For Valentine’s Day 2021, we invite you to a birthday party for Frederick Douglass. Although Douglass was born into bondage, and never knew his birthdate, he chose to celebrate every year on February 14th. We celebrate this date as a moment for creating and preserving Black history together.
Douglass Day goes virtual for 2021
We are currently working on a set of plans to make it possible for everyone to celebrate Douglass Day remotely. We will be rolling out a suite of materials to help you organize a group of your friends, colleagues, or students. Sign up to get our regular updates!
Celebrating on Friday & Sunday
This year, we are going to start the festivities on Friday, February 12 at 12pm (EST). We’ll hold a closing event on Sunday, February 14th. (Exact times coming soon.)
Everyone is welcome to participate on any (or all) of the days!
Featuring Mary Church Terrell
In 2021, we will transcribe the papers of Mary Church Terrell. She was a foundational Black activist, educator, thinker, and writer. Mary Church Terrell helped to create Douglass Day back in 1895. Soon after, she also helped found the National Association of Colored Women (NACW) and the NAACP. Come explore her fascinating papers with us!
Celebrate with By The People
We will transcribe the papers of Mary Church Terrell on By The People, the new crowdsourcing platform by our partners at the Library of Congress.
How can I get involved?
1. Join us online
This year, we’ll do our best to recreate the magic of Douglass Day in virtual form. Our program will include a transcribe-a-thon on the papers of Mary Church Terrell and a YouTube live broadcast each day from February 12th to 14th.
- #DouglassDay on Twitter and Instagram
- Lesson plans for elementary & secondary teachers
- …plus Douglass Day prizes for the best birthday cake decorations!
2. Organize a virtual event with your school, group, friends, & family
We can help you host a virtual group on Douglass Day. We’ll soon post a series of guides & resources for holding a rich event in virtual spaces. Check out our growing planning kit and sign up to get regular updates in our newsletter.
Keep in mind that Douglass Day 2021 will run over three days. Try hosting an event for your office or school on Friday. Or maybe you can find time to transcribe with your family on Saturday or Saturday!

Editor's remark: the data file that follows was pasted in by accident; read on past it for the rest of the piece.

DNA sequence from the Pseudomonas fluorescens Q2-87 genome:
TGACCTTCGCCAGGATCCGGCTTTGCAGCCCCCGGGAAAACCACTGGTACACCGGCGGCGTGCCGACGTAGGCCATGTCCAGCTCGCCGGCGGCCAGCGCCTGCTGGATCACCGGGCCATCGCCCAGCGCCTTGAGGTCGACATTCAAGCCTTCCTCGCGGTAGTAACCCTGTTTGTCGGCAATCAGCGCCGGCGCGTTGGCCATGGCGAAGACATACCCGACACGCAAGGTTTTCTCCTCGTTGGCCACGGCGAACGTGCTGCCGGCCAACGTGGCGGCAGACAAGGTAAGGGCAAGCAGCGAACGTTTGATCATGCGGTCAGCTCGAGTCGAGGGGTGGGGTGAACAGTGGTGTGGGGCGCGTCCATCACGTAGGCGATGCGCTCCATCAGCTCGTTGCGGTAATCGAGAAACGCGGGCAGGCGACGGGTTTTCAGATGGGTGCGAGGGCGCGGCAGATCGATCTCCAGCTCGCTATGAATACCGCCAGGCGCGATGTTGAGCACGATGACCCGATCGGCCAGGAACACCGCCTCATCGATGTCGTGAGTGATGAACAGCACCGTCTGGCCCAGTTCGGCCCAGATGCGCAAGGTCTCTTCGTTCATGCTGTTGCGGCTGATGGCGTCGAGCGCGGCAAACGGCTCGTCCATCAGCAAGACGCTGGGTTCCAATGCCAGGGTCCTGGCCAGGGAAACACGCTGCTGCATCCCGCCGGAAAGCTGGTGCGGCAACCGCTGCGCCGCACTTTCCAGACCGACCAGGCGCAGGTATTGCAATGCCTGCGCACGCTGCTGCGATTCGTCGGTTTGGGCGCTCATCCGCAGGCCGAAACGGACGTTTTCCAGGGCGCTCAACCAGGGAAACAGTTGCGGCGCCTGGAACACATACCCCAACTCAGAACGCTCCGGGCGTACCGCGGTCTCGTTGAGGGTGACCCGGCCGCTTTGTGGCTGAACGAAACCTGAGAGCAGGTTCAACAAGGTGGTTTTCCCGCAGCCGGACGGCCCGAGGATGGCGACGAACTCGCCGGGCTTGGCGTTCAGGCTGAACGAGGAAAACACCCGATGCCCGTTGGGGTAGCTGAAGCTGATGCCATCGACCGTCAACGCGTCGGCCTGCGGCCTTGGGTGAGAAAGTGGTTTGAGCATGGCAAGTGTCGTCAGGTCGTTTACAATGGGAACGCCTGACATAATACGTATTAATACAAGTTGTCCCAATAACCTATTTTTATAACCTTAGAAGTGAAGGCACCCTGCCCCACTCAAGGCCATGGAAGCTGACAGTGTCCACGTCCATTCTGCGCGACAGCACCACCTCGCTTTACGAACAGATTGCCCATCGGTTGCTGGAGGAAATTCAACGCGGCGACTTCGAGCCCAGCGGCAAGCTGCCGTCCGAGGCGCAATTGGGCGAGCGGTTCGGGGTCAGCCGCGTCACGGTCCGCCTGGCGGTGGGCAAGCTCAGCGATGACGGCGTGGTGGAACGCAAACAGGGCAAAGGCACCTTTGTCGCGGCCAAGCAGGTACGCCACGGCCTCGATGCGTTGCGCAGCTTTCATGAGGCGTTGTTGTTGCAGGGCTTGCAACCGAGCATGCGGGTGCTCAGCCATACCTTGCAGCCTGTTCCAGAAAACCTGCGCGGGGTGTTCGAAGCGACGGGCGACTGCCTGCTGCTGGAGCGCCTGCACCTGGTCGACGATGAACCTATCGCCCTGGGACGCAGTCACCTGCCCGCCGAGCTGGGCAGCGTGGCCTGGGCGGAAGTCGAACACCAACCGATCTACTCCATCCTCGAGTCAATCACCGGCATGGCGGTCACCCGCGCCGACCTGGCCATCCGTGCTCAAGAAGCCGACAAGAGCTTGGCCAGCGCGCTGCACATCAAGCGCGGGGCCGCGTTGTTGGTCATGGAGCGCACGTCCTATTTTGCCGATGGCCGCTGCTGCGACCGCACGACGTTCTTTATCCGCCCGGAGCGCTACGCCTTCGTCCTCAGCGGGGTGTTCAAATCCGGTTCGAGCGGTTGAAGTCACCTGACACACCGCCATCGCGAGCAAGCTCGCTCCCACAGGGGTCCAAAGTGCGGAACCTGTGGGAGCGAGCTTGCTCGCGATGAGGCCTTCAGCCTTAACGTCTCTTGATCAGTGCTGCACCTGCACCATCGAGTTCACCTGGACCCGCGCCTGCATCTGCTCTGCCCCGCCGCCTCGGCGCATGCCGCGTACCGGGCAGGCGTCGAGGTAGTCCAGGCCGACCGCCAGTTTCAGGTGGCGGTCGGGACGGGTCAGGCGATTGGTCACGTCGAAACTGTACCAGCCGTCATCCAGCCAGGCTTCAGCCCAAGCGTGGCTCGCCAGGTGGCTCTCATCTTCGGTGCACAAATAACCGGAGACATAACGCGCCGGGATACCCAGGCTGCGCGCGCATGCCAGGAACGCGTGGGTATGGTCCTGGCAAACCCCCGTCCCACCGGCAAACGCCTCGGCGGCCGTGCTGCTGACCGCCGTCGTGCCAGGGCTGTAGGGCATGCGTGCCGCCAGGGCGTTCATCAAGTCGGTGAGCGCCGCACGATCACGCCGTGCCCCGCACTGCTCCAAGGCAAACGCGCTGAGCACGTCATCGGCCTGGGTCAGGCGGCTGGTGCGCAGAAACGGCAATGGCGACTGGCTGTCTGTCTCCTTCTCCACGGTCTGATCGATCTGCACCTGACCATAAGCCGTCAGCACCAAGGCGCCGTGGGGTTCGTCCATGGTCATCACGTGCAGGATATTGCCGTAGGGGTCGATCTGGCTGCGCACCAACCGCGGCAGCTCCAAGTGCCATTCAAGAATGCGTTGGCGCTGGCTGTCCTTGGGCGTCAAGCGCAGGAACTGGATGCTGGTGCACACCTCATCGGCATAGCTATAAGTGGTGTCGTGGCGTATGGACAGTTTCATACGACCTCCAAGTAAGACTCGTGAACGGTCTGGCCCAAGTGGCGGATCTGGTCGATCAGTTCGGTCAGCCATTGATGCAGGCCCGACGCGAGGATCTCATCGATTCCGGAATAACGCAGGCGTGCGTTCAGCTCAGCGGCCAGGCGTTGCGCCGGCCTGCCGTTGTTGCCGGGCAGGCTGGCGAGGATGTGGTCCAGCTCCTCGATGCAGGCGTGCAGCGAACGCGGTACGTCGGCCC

3. Bring Douglass Day to your K-12 classroom
We will have lesson plans to share in Fall 2020 to help bring Douglass Day activities to your students. We’re pleased to share lesson plans for elementary and secondary educators.
Students get to immerse themselves in primary sources and explore the history of Black activists.
Frequently Asked Questions
Where does Douglass Day come from?
Douglass Day is a holiday that began around the turn of the 20th century. After the passing of Frederick Douglass in 1895, Black communities across the U.S. gathered to celebrate his birthday every year on February 14th. They celebrated, remembered, and protested against the threat of racial violence and attacks on their civil rights. Douglass Day may have been one of the original inspirations for Black History Month, shaped by Mary Church Terrell and Carter G. Woodson. In 2017, the Colored Conventions Project revived Douglass Day. Since then, over 3,000 people have celebrated Douglass Day together. Learn more about the history of Douglass Day.
What is a transcribe-a-thon?
Transcribe-a-thons are events in which people work together on a crowdsourcing project. We feature a different project each year. We always try to have food, music, and a fun time!
No experience is needed. All are welcome. We suggest organizing a group of your friends, students, family, colleagues, and more to celebrate Douglass Day together! We’ll have lots of resources to share in the coming months about how we’ll hold this interactive event in February.
Who was Mary Church Terrell?
Learn more about Terrell, a tireless activist, educator, and leader on our page about Mary Church Terrell.